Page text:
It was open to the Government to use civil law to allow citizens take each other to court if they believed words used were so hateful as to be harmful.
They did neither. Instead, they have left ‘hatred’ vague and dangerously undefined. And they are using the most extreme weapon of enforcing public order – the Criminal Law and the right to imprison people. This is not acceptable in a democracy.
International expectations for the protection of freedom of expression were ignored in the drafting of the Bill.
Your voice, expressed clearly to public representatives, can still bring about change. Please speak up and challenge the Government on this.
Point 4. The Gender Issue
The protected characteristic of ‘gender’ in the Hate Bill is a radical, new untested definition.
Since the foundation of the State, our legislation has ALWAYS defined gender as binary, while referencing gender identity as something different. This new definition conflates both. It is NOT an accidental mistake in draughtsmanship.
‘Gender’ will now mean ‘the gender of a person or the gender which a person expresses as the person’s preferred gender or with which the person identifies and includes transgender and a gender other than those of male and female.’
At least 105 genders are currently internet-listed by gender-engaged organisations. All these and any additional ones will now be protected. The time-honoured, scientific binary definition of male and female will no longer be the preferred one under this legislation.
Will consistent non-conformity to preferred pronouns bring the threat of prosecution? Will mocking memes be tolerated? Will robust campaigning by parents against inappropriate school curricula be allowed? Nobody actually knows.
Will teachers in the classroom be free to propose scientific views? Will radio presenters be allowed to host “big toxic discussions on the airwaves”? Will soapbox speakers be silenced? Will comedy disappear? Nobody actually knows.
The proponents of this ‘Hate Bill’ know what they were doing. This is not some big accident or mistake. The politicians have been patsies. Some activist voices are shaping-if not brain washing- political thinking.
It is not to late for the Government to withdraw this Hate Bill for major redrafting.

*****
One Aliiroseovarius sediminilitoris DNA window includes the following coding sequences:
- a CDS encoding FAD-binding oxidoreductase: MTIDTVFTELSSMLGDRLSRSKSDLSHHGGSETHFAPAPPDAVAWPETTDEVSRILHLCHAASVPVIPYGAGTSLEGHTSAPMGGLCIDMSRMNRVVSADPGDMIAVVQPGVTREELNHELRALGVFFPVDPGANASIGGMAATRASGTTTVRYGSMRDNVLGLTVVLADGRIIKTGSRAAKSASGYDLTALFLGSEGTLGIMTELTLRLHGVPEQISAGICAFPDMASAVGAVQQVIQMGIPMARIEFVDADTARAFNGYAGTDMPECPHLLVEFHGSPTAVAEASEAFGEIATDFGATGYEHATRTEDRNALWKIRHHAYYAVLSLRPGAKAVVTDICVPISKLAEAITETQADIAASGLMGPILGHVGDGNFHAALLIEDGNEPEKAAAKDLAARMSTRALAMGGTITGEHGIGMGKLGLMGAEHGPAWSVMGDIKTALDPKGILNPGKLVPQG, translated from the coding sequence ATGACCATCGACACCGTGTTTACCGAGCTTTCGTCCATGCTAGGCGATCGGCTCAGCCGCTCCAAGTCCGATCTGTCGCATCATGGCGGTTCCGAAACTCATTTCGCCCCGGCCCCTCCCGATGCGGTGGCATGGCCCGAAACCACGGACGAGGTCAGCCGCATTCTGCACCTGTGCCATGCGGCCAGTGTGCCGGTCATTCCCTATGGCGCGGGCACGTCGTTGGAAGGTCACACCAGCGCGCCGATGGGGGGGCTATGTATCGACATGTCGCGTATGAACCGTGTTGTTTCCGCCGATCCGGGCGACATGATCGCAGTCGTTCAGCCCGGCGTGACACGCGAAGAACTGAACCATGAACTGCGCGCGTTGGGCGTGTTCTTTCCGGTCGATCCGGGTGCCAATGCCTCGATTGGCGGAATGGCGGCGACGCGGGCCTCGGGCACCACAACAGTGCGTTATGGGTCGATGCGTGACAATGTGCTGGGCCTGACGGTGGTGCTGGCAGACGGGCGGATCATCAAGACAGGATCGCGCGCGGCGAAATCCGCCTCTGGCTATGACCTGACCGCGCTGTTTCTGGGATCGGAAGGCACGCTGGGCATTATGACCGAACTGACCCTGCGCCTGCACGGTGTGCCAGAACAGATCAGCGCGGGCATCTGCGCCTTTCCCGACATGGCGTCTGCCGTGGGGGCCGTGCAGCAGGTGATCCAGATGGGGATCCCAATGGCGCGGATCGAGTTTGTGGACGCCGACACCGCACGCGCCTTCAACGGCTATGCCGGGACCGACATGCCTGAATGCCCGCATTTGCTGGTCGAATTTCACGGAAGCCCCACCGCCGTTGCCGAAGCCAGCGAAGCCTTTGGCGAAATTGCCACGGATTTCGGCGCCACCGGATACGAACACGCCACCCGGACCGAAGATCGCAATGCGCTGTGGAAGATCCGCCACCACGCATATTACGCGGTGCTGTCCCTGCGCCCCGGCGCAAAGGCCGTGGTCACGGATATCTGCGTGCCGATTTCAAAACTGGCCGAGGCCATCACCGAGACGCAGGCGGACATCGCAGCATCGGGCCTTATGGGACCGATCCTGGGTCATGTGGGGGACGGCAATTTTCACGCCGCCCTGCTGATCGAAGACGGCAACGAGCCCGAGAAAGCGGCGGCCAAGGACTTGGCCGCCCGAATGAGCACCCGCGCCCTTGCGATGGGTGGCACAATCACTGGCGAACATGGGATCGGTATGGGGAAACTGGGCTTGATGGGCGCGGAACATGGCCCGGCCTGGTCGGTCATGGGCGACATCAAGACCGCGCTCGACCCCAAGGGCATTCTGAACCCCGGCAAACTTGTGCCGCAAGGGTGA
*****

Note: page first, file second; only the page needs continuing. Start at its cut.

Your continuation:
Point 5. Freedom of expression
Freedom of expression is a universal fundamental right, on which freedom of thought relies. It is a way to societal peace. With destructive cancel culture in full flow, the last thing society needs is to have cancel culture supported in law.
The upcoming Government Bill in the Seanad enshrines cancel culture in law. The law will now do the cancelling. This threatens the freedom of expression one expects to exist in a democratic society. Even memes or tweets on mobiles can fall foul of this law.
Government parties and politicians all deflect from the substance of the ‘Bill’. They mock its opponents, but won’t give straight answers to important questions. No one, not even the Department of Justice, will say who can and cannot be prosecuted under this Bill.
The Government hides behind generalities. They ask us to trust the Office of the DPP. In any normal society persons should understand where the threshold lies between criminal and noncriminal speech and behaviour. That is what law is all about.
In a climate where complaints against immigration policy are currently deemed racist by some Government ministers, and gender policy is hotly contested by parents of schoolgoing children, clearly the Bill weighs in heavily on one side of the debate.
It is worth noting that in order to ensure respect for the right to freedom of expression, international law only requires the criminalisation of the most severe forms of hate speech.
This Bill makes no distinction between severe, less severe and non-criminal speech.
Section 11 is entitled ‘Freedom of Expression’ but on close reading it adds no new protections to the Bill. Robust or offensive expressions on current issues are not protected. There are UN Rabat Plan of Action protocols available which could be used.
Why have the @ICCLtweet welcomed the progress of this Bill (Feb & Mar 2023), given the many serious flaws that still exist?
Either politicians don’t know what is in the Bill, or they don’t understand its power. If you don’t tell them now of your discomfort, the problem will be worse once it is passed.
Point 6. The chill factor
Democracy struggles when diverse voices are crushed in favour of a ‘single permitted narrative’. When government tries to inhibit the free expression by citizens of their views, we are all at risk. Here’s how the Government is endangering freedom of expression in this latest ‘hate speech’ legislation…